The European Union (EU) market is important for South African citrus exporters; however, the increase in non-tariff measures (NTMs), such as SPS requirements by the EU, to some extent may have an impact on South African citrus export to the EU. For an instance, the EU adopted stricter regulations in 2013 on the number of Citrus Black Spot (CBS) interceptions, setting them at a maximum number of five, as opposed to thirty-six that were found in South African citrus exports in 2012. The adoption of such NTMs constitutes a greater challenge for South African exporters, who are required incur greater cost in complying with higher standards. South Africa has normally associated some of the NTMs imposed by the EU on citrus from South Africa, such as CBS regulations, with the internal interests of some citrus-producing European countries. The United Kingdom (UK), after Brexit and being outside the EU, may no longer be constrained by such EU interests. Accordingly, the main objective of this study is to evaluate the potential impact of NTMs imposed by the EU on South African citrus exports to the UK.
To evaluate the impact of EU NTMs on South Africa citrus, a database of NTMs was developed. Citrus products classified at HS 6-digit level exported by South Africa to the EU were included in the database. The descriptive analysis has shown evidence that, overall, the number of NTMs applied on citrus exports from South African by the EU escalated from 25 in 1988 to 1 829 in 2018. This increase in the number of NTMs coincided with a decline in the tariffs.
Inventory analysis results revealed that, because the UK is a member of the EU, and even though the UK does not have citrus production, South African citrus exports to the UK faced 3.9%–16% more SPS measures than they would have if the UK was not part of the EU. Furthermore, South Africa would have faced 10%–20% more TBT measures than they would have if UK was not part of the EU. It was also found that South Africa would have faced 33%–390% more of other types of NTMs than they would have if the UK was not part of the EU.
The econometric analysis revealed that South African oranges and mandarins exports are mostly affected by SPS measures, rather than any other NTM category, and their impact is higher in the rest of the EU than in the UK. The difference of -0.001 and -0.009, which is obtained by subtracting the value of the NTM (SPS) coefficient for exports to the rest of the EU and that of the UK for oranges and mandarins, respectively, represents the margin by which South African exports to the UK unnecessarily suffer for SPS measures. The results also revealed that TBT measures only affected South African oranges and mandarins exports to the rest of the EU and not to the UK. The other NTMs had no significant impact on both exports to the rest of the EU and the UK. Furthermore, tariffs had no significant impact on all citrus categories exported to the rest of the EU and the UK, across all NTM categories.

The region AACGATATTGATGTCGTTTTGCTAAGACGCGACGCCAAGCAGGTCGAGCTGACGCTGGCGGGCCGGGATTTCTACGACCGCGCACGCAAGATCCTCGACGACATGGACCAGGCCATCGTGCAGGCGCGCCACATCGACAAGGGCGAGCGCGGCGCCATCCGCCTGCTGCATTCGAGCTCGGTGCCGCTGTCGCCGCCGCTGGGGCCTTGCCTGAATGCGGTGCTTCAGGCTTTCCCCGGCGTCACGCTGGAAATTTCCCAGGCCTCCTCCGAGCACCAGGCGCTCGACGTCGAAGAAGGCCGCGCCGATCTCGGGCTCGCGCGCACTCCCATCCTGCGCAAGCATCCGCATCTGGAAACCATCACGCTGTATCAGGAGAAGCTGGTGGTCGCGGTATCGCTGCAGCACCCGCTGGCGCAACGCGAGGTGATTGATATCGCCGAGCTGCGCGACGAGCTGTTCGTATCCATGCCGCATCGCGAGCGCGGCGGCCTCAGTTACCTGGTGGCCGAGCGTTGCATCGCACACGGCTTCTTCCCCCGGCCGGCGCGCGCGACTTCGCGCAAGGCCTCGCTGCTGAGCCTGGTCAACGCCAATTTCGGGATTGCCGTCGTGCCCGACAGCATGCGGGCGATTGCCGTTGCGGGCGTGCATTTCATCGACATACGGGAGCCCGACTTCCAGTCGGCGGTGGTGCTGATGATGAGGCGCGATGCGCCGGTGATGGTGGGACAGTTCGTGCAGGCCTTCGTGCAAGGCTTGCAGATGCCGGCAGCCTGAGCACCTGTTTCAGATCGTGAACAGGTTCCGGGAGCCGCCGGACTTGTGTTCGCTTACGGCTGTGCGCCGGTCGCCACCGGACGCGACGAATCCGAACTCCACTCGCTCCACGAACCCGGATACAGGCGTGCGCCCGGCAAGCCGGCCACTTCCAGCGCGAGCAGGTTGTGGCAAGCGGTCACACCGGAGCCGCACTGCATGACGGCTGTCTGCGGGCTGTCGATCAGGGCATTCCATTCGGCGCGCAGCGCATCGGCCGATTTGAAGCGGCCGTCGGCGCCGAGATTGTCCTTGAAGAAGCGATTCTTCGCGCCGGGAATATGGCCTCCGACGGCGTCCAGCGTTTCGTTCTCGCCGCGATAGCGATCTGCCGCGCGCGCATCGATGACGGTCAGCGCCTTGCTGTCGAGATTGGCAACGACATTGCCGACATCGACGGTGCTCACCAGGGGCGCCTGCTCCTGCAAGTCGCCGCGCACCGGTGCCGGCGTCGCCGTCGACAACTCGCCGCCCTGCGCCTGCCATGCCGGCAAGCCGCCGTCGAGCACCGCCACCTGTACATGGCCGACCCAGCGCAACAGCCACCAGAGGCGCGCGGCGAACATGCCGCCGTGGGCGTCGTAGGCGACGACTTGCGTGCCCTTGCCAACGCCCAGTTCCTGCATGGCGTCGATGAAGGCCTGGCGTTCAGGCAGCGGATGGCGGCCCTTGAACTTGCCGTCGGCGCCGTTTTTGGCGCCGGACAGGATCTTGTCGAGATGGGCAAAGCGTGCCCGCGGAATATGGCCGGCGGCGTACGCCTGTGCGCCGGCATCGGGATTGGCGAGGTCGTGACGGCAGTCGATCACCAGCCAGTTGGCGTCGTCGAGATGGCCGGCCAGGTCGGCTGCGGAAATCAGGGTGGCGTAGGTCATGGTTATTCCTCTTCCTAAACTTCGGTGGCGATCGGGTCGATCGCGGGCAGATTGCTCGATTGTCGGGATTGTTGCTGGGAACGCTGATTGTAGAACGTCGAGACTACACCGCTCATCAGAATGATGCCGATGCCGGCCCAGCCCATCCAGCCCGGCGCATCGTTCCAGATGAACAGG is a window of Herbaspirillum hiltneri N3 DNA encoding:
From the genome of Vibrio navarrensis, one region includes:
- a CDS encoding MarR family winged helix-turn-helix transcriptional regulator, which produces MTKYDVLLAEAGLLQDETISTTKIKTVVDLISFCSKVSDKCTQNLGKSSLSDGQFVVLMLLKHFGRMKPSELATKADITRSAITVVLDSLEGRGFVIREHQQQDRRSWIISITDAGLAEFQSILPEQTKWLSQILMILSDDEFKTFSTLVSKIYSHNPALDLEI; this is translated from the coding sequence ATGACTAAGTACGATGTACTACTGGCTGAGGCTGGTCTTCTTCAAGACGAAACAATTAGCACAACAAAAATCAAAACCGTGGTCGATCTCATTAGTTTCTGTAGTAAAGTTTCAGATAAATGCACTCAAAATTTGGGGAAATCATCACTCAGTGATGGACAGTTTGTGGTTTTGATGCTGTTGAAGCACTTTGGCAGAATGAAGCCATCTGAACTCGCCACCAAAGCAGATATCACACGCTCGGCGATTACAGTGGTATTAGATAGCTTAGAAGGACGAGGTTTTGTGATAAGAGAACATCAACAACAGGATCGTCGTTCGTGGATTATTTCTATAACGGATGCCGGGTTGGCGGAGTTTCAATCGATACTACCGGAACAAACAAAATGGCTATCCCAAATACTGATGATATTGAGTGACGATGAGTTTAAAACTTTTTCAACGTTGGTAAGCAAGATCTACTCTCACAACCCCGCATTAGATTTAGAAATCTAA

One of the important findings of the study is that the impact of SPS measures is the highest in the rest of the EU as compared with UK and that TBT measures had no negative effect on citrus exports to the UK. This implies that because there are no commercial citrus orchards in the UK, citrus exporters that were likely excluded to UK when it was still under EU will likely benefit if regulations related to pests, plant health (including CBS), plant protection and territory protection are eliminated or reduced. Therefore, this study recommend that South African trade policy makers should prioritise negotiations for the reduction or removal of some of these measures that do not apply to the UK due to the absence of commercial orchards in the UK. Furthermore, the study recommends that South African citrus producers should focus on exporting more amounts of citrus to the UK, and export less to the rest of the EU since exports to UK are not affected by TBT measures.